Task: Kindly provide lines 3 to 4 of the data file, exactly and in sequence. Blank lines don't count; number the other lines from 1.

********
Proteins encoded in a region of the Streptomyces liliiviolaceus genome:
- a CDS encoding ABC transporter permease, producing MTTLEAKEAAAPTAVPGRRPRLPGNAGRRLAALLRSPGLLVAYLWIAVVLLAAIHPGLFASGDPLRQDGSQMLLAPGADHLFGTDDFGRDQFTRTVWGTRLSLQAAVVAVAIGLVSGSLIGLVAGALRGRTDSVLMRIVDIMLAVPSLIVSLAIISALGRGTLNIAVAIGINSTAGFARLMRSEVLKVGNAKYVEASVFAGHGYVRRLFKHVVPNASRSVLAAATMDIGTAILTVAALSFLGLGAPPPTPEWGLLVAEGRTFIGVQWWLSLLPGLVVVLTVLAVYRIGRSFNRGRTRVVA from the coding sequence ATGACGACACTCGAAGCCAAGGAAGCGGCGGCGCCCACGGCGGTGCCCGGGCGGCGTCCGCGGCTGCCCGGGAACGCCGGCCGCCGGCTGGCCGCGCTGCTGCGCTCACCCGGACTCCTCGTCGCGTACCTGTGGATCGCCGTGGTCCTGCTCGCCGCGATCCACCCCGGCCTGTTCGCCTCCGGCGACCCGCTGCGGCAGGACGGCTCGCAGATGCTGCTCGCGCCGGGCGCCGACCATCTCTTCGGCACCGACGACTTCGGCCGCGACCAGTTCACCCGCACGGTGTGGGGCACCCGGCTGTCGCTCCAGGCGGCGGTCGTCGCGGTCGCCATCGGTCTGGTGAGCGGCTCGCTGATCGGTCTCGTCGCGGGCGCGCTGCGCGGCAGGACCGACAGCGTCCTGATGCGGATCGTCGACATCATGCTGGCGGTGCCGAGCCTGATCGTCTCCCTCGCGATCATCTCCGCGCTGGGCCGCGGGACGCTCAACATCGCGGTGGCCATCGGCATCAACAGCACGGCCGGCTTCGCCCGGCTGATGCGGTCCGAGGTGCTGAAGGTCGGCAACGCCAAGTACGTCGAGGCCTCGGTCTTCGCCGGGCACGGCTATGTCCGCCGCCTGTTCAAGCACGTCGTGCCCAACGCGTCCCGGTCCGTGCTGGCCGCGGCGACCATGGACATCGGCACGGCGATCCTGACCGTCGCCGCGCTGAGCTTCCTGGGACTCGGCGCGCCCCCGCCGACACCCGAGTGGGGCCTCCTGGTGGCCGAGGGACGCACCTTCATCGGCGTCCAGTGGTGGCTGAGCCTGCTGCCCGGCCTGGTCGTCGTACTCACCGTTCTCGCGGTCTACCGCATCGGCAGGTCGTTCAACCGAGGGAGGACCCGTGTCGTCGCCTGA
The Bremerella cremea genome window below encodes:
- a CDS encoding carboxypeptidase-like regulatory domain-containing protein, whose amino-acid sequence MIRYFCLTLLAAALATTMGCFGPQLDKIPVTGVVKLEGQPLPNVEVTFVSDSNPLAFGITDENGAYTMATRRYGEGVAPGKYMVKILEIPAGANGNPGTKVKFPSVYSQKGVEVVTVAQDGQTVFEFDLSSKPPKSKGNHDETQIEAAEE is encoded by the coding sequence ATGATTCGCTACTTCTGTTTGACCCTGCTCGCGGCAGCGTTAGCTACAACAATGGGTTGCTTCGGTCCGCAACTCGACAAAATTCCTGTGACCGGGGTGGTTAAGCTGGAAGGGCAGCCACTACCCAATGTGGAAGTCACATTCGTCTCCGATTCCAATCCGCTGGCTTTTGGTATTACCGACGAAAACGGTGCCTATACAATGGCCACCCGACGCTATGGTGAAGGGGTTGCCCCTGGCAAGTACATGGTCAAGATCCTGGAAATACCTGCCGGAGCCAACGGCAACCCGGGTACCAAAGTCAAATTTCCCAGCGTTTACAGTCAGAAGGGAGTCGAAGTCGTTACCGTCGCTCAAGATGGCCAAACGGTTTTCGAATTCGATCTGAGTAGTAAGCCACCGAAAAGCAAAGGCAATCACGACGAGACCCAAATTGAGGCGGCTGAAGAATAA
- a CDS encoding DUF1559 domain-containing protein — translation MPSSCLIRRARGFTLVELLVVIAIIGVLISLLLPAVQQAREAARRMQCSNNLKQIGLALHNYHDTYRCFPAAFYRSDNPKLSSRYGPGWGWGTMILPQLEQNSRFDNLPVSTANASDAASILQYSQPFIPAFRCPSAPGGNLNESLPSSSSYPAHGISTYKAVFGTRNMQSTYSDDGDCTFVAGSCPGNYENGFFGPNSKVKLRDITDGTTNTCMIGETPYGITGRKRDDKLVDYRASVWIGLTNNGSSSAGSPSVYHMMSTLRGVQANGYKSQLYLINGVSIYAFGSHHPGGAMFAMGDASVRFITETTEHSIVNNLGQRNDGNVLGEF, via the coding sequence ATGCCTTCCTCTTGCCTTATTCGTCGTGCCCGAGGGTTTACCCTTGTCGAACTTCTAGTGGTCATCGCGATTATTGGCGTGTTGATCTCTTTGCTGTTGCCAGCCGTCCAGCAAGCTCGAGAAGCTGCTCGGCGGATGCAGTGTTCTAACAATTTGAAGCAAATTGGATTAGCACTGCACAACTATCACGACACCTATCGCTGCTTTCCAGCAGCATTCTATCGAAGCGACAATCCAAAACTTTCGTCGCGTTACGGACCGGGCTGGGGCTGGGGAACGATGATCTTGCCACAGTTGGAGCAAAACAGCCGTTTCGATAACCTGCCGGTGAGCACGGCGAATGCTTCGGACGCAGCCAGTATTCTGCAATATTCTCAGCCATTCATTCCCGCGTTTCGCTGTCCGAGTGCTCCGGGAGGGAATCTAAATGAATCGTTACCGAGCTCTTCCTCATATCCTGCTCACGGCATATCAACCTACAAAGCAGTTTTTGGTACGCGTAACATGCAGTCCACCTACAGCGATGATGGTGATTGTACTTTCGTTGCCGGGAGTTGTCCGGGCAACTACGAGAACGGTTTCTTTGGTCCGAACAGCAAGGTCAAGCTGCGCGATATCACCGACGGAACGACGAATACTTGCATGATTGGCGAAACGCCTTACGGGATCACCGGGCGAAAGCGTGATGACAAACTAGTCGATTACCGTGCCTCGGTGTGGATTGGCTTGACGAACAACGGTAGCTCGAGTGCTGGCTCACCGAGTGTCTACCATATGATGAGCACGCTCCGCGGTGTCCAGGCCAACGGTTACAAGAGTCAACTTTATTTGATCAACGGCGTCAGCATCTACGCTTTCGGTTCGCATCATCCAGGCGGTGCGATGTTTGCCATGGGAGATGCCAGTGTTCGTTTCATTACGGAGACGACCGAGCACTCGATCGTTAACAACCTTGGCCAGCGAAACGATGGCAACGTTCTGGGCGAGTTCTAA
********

The Bremerella cremea genome window below encodes:
- a CDS encoding carboxypeptidase-like regulatory domain-containing protein, whose amino-acid sequence MIRYFCLTLLAAALATTMGCFGPQLDKIPVTGVVKLEGQPLPNVEVTFVSDSNPLAFGITDENGAYTMATRRYGEGVAPGKYMVKILEIPAGANGNPGTKVKFPSVYSQKGVEVVTVAQDGQTVFEFDLSSKPPKSKGNHDETQIEAAEE is encoded by the coding sequence ATGATTCGCTACTTCTGTTTGACCCTGCTCGCGGCAGCGTTAGCTACAACAATGGGTTGCTTCGGTCCGCAACTCGACAAAATTCCTGTGACCGGGGTGGTTAAGCTGGAAGGGCAGCCACTACCCAATGTGGAAGTCACATTCGTCTCCGATTCCAATCCGCTGGCTTTTGGTATTACCGACGAAAACGGTGCCTATACAATGGCCACCCGACGCTATGGTGAAGGGGTTGCCCCTGGCAAGTACATGGTCAAGATCCTGGAAATACCTGCCGGAGCCAACGGCAACCCGGGTACCAAAGTCAAATTTCCCAGCGTTTACAGTCAGAAGGGAGTCGAAGTCGTTACCGTCGCTCAAGATGGCCAAACGGTTTTCGAATTCGATCTGAGTAGTAAGCCACCGAAAAGCAAAGGCAATCACGACGAGACCCAAATTGAGGCGGCTGAAGAATAA